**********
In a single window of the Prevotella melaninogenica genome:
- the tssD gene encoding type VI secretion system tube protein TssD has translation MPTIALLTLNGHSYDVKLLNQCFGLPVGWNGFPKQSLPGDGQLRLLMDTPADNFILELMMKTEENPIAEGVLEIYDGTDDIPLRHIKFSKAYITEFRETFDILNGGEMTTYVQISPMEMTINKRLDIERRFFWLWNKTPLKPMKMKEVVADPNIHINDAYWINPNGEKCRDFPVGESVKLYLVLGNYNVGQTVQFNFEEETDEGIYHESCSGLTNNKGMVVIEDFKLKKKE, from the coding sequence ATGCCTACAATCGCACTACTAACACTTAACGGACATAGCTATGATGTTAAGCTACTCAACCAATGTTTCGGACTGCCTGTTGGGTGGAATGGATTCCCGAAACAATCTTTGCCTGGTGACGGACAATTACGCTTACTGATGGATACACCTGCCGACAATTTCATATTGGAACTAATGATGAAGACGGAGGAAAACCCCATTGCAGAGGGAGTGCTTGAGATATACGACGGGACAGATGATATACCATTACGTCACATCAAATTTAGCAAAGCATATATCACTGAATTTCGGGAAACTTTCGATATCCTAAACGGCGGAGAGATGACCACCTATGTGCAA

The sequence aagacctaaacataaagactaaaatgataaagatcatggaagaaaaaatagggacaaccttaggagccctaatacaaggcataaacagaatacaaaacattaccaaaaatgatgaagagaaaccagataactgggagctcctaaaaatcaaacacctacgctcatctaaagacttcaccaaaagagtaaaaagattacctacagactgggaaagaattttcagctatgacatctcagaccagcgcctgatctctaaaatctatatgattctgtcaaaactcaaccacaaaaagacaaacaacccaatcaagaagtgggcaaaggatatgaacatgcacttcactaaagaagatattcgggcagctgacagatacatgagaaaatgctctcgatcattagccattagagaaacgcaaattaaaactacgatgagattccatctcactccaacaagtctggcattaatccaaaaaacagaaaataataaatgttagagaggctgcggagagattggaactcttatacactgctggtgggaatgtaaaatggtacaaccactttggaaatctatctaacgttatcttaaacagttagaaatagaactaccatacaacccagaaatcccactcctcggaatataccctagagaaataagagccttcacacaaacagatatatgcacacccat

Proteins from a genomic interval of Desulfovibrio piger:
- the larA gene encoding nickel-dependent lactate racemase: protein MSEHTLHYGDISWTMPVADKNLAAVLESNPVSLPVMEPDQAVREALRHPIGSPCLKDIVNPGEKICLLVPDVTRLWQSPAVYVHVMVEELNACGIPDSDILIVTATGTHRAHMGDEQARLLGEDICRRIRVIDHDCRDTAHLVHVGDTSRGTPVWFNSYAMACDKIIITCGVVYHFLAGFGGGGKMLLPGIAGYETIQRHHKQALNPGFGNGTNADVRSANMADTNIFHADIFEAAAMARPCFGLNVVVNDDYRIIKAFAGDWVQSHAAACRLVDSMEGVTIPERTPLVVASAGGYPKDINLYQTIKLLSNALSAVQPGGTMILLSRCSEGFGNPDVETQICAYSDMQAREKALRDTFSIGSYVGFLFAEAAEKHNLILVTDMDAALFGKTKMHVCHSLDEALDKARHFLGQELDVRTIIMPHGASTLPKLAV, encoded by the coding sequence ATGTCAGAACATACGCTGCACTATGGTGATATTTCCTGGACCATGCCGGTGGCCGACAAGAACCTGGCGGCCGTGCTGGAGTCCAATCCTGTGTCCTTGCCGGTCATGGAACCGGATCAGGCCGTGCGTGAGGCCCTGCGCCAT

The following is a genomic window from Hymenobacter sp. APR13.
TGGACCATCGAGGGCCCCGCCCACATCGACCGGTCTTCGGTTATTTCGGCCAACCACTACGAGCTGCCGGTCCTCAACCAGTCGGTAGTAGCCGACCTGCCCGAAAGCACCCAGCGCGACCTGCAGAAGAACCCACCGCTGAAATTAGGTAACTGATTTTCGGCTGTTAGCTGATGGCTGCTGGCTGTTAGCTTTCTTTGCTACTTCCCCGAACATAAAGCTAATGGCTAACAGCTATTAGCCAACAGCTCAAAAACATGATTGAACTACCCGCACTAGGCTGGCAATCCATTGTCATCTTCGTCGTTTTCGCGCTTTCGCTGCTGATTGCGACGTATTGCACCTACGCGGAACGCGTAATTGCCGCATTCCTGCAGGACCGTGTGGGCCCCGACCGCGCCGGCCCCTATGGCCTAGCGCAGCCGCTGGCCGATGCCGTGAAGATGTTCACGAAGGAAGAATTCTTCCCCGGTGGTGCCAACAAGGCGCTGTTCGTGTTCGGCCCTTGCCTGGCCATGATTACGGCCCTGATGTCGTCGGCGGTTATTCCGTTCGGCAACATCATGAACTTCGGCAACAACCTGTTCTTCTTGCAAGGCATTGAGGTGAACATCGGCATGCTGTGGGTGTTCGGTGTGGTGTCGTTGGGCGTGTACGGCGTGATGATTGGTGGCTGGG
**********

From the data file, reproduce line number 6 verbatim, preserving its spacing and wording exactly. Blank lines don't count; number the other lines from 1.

The following is a genomic window from Hymenobacter sp. APR13.